I started my company as a service business but soon realized that I was only trading hours for dollars.  I had limited myself because there are only so many hours in a day.  My income also fluctuated with the local economy. I turned to manufacturing because it was limitless and selling products on the global level insulated me from the ups and downs of my local economy. Starting with what I knew, Bogert Aviation became a FAA Certified parts manufacturer in 1986. My philosophy, “We are going to make the very best products – or we aren’t going to do it”.  Over the years we started other companies that manufacture a wide range of products. We call it the Bogert Group.  

I’ve got news for you. American Ingenuity and Innovation are alive and well. Most of the best new products and technologies have been created in the good old USA. Our young people are creative and inventive when encouraged.  We just need to create an environment that fosters innovative thought.

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Bogert transcript

Protecting Our Electronic Main Street

Cybersecurity and the Electronic Main Street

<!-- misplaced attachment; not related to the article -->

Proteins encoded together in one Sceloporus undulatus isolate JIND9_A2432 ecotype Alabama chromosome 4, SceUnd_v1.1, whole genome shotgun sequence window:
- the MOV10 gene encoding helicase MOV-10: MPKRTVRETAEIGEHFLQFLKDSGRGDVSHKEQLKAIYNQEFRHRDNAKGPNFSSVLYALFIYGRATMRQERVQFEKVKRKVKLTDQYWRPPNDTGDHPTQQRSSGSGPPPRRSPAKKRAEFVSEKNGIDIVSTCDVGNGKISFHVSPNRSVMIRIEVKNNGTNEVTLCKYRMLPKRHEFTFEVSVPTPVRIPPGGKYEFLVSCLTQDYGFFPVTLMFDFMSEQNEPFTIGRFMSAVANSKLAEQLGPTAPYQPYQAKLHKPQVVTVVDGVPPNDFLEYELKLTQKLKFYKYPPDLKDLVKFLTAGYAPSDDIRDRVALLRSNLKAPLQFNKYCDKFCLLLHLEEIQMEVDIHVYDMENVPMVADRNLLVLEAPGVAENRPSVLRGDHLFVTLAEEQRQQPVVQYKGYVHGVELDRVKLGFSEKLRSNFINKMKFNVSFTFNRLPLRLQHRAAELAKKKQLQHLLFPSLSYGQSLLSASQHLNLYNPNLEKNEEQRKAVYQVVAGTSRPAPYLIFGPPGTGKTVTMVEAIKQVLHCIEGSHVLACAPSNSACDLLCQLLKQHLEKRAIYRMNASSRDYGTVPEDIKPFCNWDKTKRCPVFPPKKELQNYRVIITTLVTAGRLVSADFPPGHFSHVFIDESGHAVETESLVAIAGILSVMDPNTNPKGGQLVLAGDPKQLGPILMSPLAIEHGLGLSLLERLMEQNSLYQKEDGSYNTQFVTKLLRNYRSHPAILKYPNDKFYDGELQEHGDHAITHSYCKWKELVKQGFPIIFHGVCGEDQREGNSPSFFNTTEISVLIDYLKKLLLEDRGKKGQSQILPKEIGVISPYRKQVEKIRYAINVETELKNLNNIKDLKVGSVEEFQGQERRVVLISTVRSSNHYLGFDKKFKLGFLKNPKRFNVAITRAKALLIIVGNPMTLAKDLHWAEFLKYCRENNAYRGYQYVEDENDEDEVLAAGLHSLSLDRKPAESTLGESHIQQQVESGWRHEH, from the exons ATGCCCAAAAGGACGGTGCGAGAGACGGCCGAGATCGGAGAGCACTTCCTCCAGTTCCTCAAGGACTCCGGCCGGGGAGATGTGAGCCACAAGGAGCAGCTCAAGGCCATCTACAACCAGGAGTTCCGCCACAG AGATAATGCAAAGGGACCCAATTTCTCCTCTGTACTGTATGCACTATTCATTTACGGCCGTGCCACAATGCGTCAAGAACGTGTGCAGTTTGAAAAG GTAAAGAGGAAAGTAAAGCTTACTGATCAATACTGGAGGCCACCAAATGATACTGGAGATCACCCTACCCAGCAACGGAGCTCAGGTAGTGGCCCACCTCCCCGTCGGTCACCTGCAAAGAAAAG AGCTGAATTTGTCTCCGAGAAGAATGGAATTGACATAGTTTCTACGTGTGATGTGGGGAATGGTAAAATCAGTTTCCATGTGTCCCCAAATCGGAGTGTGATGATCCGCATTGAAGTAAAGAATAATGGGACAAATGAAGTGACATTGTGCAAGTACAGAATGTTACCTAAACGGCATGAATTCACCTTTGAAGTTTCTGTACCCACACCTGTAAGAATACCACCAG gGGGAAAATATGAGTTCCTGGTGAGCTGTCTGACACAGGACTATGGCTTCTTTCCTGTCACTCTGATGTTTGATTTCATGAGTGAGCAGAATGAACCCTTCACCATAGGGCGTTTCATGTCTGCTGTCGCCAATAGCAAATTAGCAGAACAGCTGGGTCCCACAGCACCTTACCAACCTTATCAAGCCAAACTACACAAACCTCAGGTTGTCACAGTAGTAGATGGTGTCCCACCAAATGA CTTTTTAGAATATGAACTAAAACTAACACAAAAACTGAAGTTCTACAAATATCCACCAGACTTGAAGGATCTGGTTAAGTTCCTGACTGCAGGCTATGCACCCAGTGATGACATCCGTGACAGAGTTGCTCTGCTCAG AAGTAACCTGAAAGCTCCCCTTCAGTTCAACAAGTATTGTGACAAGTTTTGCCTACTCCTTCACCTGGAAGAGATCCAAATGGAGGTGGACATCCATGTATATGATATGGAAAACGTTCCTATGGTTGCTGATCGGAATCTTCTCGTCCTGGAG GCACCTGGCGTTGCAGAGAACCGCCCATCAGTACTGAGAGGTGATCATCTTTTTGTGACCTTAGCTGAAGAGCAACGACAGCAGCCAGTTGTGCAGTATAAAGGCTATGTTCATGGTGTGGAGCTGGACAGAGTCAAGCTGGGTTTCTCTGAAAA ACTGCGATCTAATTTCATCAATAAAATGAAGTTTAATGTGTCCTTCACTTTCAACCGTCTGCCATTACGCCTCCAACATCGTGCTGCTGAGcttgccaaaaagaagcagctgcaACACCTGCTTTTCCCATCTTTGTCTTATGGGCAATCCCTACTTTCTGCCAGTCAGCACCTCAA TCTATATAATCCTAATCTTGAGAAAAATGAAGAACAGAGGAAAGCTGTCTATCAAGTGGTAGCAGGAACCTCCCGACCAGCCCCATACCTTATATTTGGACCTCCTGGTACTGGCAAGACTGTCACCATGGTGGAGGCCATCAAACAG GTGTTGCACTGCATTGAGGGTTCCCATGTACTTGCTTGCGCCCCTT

Guest blog post by Ari Schwartz, Internet Policy Adviser at the National Institute of Standards and Technology, and member of the Internet Policy Task Force at the Department of Commerce.

As we all know, the Internet has led to incredible commercial growth and an unprecedented means for self-expression and innovation.  Some industry analysts now estimate that the Internet now carries some $10 trillion in online transactions annually.

However, each time a new technology dramatically expands the boundaries of commerce, there are dishonest, dangerous people who try to disrupt and exploit the new pathways for their own gain. Therefore, it should come as no surprise that as the Web, e-mail, and e-commerce have become the electronic version of Main Street, hackers, spammers, and cybercriminals have emerged as major threats to its welfare. An estimated 67,000 new malicious viruses, worms, spyware and other threats are released every day. 

To paraphrase Willy Sutton: It’s where the money. . . and the information is.